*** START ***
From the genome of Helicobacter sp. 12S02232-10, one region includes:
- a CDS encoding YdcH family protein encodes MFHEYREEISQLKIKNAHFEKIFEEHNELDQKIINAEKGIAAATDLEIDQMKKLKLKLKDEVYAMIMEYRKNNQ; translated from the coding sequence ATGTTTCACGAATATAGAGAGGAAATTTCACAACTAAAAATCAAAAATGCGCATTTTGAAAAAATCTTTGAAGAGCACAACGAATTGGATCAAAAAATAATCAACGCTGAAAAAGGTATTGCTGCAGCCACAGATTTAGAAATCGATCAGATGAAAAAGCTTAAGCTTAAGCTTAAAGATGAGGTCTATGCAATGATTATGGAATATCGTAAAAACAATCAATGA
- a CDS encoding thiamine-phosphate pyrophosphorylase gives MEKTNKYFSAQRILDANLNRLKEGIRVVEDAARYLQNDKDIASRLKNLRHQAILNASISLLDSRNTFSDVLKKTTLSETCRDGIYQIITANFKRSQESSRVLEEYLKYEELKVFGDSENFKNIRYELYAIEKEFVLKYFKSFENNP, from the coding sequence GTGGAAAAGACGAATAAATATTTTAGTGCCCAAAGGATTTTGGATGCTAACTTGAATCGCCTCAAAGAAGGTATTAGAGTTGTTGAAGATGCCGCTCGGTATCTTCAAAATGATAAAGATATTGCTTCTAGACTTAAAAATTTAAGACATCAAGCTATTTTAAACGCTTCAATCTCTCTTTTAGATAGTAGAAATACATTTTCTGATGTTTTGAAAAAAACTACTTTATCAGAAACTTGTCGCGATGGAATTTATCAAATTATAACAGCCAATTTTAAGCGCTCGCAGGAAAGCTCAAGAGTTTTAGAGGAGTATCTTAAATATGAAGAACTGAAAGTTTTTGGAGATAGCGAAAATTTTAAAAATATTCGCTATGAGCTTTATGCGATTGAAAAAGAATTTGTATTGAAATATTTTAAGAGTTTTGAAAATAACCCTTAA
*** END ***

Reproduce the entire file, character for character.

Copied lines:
From the genome of Helicobacter sp. 12S02232-10, one region includes:
- a CDS encoding YdcH family protein encodes MFHEYREEISQLKIKNAHFEKIFEEHNELDQKIINAEKGIAAATDLEIDQMKKLKLKLKDEVYAMIMEYRKNNQ; translated from the coding sequence ATGTTTCACGAATATAGAGAGGAAATTTCACAACTAAAAATCAAAAATGCGCATTTTGAAAAAATCTTTGAAGAGCACAACGAATTGGATCAAAAAATAATCAACGCTGAAAAAGGTATTGCTGCAGCCACAGATTTAGAAATCGATCAGATGAAAAAGCTTAAGCTTAAGCTTAAAGATGAGGTCTATGCAATGATTATGGAATATCGTAAAAACAATCAATGA
- a CDS encoding thiamine-phosphate pyrophosphorylase gives MEKTNKYFSAQRILDANLNRLKEGIRVVEDAARYLQNDKDIASRLKNLRHQAILNASISLLDSRNTFSDVLKKTTLSETCRDGIYQIITANFKRSQESSRVLEEYLKYEELKVFGDSENFKNIRYELYAIEKEFVLKYFKSFENNP, from the coding sequence GTGGAAAAGACGAATAAATATTTTAGTGCCCAAAGGATTTTGGATGCTAACTTGAATCGCCTCAAAGAAGGTATTAGAGTTGTTGAAGATGCCGCTCGGTATCTTCAAAATGATAAAGATATTGCTTCTAGACTTAAAAATTTAAGACATCAAGCTATTTTAAACGCTTCAATCTCTCTTTTAGATAGTAGAAATACATTTTCTGATGTTTTGAAAAAAACTACTTTATCAGAAACTTGTCGCGATGGAATTTATCAAATTATAACAGCCAATTTTAAGCGCTCGCAGGAAAGCTCAAGAGTTTTAGAGGAGTATCTTAAATATGAAGAACTGAAAGTTTTTGGAGATAGCGAAAATTTTAAAAATATTCGCTATGAGCTTTATGCGATTGAAAAAGAATTTGTATTGAAATATTTTAAGAGTTTTGAAAATAACCCTTAA